Leisure-time physical activity and risk of microvascular complications in individuals with type 2 diabetes: A UK Biobank study
We aimed to determine dose-response associations, including the minimal effective level, between leisure-time physical activity and risk of incident neuropathy, nephropathy, and retinopathy.
RESEARCH DESIGN AND METHODS
This cohort study included 18,092 individuals with type 2 diabetes from the UK Biobank. Self-reported leisure-time physical activity was converted into metabolic equivalent of task-hours/week (MET-hrs). Participants were categorised into no physical activity (0 MET-hrs/week), below recommendations (>0-7.49 MET-hrs/week), at recommendations (7.5-14.9 MET-hrs/week), and above recommendations (≥15 MET-hrs/week). Microvascular complications were identified from hospital inpatient records using diagnosis codes. We used Cox regression analysis to calculate adjusted hazard ratios (aHR) and restricted cubic splines to identify the minimal effective level of physical activity.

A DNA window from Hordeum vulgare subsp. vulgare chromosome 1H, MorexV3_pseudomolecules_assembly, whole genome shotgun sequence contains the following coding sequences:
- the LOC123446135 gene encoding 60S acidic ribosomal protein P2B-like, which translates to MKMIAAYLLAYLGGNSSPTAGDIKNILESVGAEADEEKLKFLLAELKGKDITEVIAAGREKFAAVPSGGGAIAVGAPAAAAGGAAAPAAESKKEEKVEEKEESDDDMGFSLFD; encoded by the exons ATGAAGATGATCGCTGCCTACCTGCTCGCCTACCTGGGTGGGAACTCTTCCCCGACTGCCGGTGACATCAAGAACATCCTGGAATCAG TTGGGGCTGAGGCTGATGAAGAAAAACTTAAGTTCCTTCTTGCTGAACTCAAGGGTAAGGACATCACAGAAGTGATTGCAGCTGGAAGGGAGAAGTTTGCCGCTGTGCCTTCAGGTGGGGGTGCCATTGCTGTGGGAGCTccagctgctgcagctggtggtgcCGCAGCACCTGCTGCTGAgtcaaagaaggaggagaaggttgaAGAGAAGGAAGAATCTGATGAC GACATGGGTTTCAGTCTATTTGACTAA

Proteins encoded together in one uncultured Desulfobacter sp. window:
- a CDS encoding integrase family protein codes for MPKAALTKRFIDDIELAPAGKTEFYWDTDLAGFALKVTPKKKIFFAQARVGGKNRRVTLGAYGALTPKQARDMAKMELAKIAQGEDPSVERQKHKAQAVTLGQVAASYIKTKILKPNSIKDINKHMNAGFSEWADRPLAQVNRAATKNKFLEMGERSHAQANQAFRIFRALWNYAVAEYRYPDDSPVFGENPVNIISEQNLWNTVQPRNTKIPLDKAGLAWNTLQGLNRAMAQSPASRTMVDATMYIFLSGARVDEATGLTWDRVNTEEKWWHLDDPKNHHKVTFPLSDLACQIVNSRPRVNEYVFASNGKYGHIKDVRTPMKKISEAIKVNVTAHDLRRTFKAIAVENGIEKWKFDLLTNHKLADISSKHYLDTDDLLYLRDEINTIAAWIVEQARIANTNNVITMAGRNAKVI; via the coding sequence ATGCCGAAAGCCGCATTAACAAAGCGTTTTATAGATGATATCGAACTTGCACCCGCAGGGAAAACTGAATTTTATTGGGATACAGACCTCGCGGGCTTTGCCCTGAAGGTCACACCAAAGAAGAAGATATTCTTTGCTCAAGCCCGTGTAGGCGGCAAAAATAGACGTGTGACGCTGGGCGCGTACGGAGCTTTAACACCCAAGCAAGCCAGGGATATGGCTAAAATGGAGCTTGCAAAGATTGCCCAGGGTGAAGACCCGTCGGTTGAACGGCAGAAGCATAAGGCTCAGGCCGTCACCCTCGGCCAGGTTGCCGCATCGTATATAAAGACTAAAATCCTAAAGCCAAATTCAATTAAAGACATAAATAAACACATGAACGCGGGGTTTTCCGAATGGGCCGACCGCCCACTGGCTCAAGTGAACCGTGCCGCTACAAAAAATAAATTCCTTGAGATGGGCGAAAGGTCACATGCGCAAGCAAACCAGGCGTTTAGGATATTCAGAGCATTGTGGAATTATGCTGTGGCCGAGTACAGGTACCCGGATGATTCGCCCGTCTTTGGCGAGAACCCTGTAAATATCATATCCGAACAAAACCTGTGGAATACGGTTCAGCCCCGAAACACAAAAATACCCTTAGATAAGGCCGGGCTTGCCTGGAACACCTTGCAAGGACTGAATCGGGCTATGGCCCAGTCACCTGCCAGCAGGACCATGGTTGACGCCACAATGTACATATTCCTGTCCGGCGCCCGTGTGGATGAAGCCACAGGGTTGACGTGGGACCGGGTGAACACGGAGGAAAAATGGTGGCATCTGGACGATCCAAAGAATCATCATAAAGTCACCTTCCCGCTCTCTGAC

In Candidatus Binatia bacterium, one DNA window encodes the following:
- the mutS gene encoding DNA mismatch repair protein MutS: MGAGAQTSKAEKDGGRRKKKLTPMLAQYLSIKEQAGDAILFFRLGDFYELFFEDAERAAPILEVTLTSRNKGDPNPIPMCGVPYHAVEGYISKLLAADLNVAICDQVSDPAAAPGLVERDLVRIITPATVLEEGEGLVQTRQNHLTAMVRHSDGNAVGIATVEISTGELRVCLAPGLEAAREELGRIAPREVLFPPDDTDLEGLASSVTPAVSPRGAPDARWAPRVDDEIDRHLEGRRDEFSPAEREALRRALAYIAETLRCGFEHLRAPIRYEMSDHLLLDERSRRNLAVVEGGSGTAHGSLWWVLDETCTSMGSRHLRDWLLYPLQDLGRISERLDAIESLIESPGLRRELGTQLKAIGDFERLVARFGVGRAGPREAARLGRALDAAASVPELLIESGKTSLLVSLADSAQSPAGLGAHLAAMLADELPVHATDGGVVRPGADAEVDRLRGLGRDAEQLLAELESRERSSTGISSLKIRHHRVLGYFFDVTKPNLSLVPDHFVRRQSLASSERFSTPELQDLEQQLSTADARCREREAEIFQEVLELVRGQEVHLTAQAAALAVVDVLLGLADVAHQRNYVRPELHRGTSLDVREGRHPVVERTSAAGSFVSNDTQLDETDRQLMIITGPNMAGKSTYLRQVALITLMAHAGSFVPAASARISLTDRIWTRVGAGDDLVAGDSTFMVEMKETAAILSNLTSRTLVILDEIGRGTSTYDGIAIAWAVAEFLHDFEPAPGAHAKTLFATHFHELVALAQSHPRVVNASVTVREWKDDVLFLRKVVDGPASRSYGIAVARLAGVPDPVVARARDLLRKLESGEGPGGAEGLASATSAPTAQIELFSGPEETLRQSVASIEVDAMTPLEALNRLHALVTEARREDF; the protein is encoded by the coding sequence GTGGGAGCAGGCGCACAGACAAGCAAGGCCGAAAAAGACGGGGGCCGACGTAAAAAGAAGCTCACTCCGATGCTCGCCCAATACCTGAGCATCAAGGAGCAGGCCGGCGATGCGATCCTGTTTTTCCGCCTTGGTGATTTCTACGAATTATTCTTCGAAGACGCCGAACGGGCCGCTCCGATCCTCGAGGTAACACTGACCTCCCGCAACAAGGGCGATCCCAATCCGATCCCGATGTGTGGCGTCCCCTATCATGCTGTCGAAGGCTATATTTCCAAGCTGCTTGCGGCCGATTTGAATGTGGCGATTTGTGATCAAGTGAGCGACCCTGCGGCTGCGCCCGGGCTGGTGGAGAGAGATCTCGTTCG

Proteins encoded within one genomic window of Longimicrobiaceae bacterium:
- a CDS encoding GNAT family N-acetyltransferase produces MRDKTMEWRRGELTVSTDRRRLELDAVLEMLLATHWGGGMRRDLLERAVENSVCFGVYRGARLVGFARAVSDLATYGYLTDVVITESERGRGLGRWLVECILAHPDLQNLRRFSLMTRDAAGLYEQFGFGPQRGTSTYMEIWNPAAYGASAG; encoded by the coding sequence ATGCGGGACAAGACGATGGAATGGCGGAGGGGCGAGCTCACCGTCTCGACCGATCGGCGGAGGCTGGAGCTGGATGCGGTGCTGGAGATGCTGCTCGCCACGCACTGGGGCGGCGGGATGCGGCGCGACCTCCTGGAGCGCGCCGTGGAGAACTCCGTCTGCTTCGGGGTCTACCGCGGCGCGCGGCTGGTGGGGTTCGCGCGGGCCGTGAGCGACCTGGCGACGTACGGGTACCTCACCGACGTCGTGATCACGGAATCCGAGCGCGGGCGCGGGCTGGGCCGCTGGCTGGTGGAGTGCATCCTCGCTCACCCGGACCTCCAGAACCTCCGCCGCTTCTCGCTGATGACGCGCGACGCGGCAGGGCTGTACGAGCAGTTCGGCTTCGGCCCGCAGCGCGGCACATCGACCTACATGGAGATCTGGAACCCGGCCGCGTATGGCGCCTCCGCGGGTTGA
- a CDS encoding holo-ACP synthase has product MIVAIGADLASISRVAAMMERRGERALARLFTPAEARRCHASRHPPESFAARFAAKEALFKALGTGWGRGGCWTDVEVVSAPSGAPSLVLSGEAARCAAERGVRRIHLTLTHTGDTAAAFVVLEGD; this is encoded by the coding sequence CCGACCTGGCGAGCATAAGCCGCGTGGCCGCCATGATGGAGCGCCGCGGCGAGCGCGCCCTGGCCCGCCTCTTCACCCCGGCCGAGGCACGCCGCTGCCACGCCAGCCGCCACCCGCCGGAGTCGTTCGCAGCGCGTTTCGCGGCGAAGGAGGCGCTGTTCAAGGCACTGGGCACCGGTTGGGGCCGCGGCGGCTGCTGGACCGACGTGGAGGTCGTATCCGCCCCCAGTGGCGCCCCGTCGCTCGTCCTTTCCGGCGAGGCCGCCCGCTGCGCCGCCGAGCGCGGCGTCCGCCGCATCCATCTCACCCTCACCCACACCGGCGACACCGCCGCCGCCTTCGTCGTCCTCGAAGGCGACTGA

During a median follow-up of 12.1 years, 672 individuals (3.7%) were diagnosed with neuropathy, 1,839 (10.2%) with nephropathy, and 2,099 (11.7%) with retinopathy. Any level of physical activity was associated with a lower risk of neuropathy and nephropathy, but not retinopathy. Compared with those reporting no physical activity, the aHR of neuropathy was 0.71 (0.53-0.90) below recommendations, 0.73 (0.56- 0.96) at recommendations, and 0.67 (0.52-0.87) above recommendations. Corresponding aHRs for nephropathy were 0.79 (0.68-0.92), 0.80 (0.67-0.95), and 0.80 (0.68-0.95). The association with retinopathy was weaker: 0.91 (0.78-1.06), 0.91 (0.77-1.08), and 0.98 (0.84-1.15).
Any level of leisure-time physical activity was associated with a lower risk of neuropathy and nephropathy but not retinopathy in individuals with type 2 diabetes. For both neuropathy and nephropathy, the minimal effective physical activity level may correspond to less than 1.5 hours of walking/week.